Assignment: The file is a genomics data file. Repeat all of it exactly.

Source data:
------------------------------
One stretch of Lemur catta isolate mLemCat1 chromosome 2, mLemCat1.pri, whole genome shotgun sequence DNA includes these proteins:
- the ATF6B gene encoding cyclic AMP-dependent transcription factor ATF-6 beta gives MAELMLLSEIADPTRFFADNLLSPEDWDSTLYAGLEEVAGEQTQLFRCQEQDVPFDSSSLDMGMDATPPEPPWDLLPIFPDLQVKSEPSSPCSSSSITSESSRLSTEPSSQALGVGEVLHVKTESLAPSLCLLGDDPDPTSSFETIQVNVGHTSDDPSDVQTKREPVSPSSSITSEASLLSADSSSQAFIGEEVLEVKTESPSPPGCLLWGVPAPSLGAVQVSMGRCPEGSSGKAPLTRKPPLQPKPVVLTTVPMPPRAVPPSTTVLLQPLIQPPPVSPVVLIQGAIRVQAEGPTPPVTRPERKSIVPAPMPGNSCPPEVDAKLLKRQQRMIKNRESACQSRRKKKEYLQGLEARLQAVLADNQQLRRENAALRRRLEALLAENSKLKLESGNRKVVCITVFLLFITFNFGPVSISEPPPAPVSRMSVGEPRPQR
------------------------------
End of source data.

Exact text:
One stretch of Lemur catta isolate mLemCat1 chromosome 2, mLemCat1.pri, whole genome shotgun sequence DNA includes these proteins:
- the ATF6B gene encoding cyclic AMP-dependent transcription factor ATF-6 beta gives MAELMLLSEIADPTRFFADNLLSPEDWDSTLYAGLEEVAGEQTQLFRCQEQDVPFDSSSLDMGMDATPPEPPWDLLPIFPDLQVKSEPSSPCSSSSITSESSRLSTEPSSQALGVGEVLHVKTESLAPSLCLLGDDPDPTSSFETIQVNVGHTSDDPSDVQTKREPVSPSSSITSEASLLSADSSSQAFIGEEVLEVKTESPSPPGCLLWGVPAPSLGAVQVSMGRCPEGSSGKAPLTRKPPLQPKPVVLTTVPMPPRAVPPSTTVLLQPLIQPPPVSPVVLIQGAIRVQAEGPTPPVTRPERKSIVPAPMPGNSCPPEVDAKLLKRQQRMIKNRESACQSRRKKKEYLQGLEARLQAVLADNQQLRRENAALRRRLEALLAENSKLKLESGNRKVVCITVFLLFITFNFGPVSISEPPPAPVSRMSVGEPRPQR